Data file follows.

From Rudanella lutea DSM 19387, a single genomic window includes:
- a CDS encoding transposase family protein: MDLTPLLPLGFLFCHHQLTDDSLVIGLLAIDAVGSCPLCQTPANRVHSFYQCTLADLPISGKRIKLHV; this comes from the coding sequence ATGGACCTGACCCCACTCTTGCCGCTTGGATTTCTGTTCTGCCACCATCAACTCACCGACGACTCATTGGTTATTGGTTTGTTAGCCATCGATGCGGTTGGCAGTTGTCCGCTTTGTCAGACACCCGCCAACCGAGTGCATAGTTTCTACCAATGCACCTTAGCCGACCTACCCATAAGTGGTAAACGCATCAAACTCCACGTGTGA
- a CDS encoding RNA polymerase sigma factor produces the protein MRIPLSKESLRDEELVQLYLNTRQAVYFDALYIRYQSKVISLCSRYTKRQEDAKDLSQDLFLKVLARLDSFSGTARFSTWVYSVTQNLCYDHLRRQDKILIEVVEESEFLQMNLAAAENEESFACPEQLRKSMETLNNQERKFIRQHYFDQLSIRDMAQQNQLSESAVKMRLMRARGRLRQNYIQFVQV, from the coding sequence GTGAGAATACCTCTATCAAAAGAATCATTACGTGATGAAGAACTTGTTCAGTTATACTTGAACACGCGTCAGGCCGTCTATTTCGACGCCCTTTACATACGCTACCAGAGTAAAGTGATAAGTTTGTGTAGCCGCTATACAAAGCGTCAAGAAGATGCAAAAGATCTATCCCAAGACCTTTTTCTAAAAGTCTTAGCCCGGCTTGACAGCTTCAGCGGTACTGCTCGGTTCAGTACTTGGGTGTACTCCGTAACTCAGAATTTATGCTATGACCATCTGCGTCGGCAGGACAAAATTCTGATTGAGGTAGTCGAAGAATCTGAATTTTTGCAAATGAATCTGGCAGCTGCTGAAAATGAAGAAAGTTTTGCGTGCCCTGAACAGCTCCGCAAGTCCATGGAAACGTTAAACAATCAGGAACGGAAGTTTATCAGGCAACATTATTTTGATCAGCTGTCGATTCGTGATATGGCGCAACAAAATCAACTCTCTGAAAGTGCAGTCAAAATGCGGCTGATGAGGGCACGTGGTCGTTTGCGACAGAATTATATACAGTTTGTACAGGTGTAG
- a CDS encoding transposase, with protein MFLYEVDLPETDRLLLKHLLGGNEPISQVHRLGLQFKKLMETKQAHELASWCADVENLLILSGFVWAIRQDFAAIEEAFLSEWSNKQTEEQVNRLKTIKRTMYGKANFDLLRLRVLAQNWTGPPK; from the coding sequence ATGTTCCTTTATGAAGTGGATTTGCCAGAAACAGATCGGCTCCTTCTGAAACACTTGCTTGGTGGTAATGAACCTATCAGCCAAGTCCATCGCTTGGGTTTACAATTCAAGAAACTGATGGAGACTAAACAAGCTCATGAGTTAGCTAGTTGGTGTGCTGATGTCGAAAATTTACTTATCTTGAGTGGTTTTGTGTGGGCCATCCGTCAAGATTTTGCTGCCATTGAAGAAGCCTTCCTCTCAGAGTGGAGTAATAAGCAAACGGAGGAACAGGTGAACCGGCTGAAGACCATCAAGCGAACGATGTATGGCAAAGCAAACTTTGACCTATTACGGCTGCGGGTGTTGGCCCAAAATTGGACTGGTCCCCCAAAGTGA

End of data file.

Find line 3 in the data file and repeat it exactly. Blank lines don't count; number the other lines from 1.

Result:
- a CDS encoding RNA polymerase sigma factor produces the protein MRIPLSKESLRDEELVQLYLNTRQAVYFDALYIRYQSKVISLCSRYTKRQEDAKDLSQDLFLKVLARLDSFSGTARFSTWVYSVTQNLCYDHLRRQDKILIEVVEESEFLQMNLAAAENEESFACPEQLRKSMETLNNQERKFIRQHYFDQLSIRDMAQQNQLSESAVKMRLMRARGRLRQNYIQFVQV, from the coding sequence GTGAGAATACCTCTATCAAAAGAATCATTACGTGATGAAGAACTTGTTCAGTTATACTTGAACACGCGTCAGGCCGTCTATTTCGACGCCCTTTACATACGCTACCAGAGTAAAGTGATAAGTTTGTGTAGCCGCTATACAAAGCGTCAAGAAGATGCAAAAGATCTATCCCAAGACCTTTTTCTAAAAGTCTTAGCCCGGCTTGACAGCTTCAGCGGTACTGCTCGGTTCAGTACTTGGGTGTACTCCGTAACTCAGAATTTATGCTATGACCATCTGCGTCGGCAGGACAAAATTCTGATTGAGGTAGTCGAAGAATCTGAATTTTTGCAAATGAATCTGGCAGCTGCTGAAAATGAAGAAAGTTTTGCGTGCCCTGAACAGCTCCGCAAGTCCATGGAAACGTTAAACAATCAGGAACGGAAGTTTATCAGGCAACATTATTTTGATCAGCTGTCGATTCGTGATATGGCGCAACAAAATCAACTCTCTGAAAGTGCAGTCAAAATGCGGCTGATGAGGGCACGTGGTCGTTTGCGACAGAATTATATACAGTTTGTACAGGTGTAG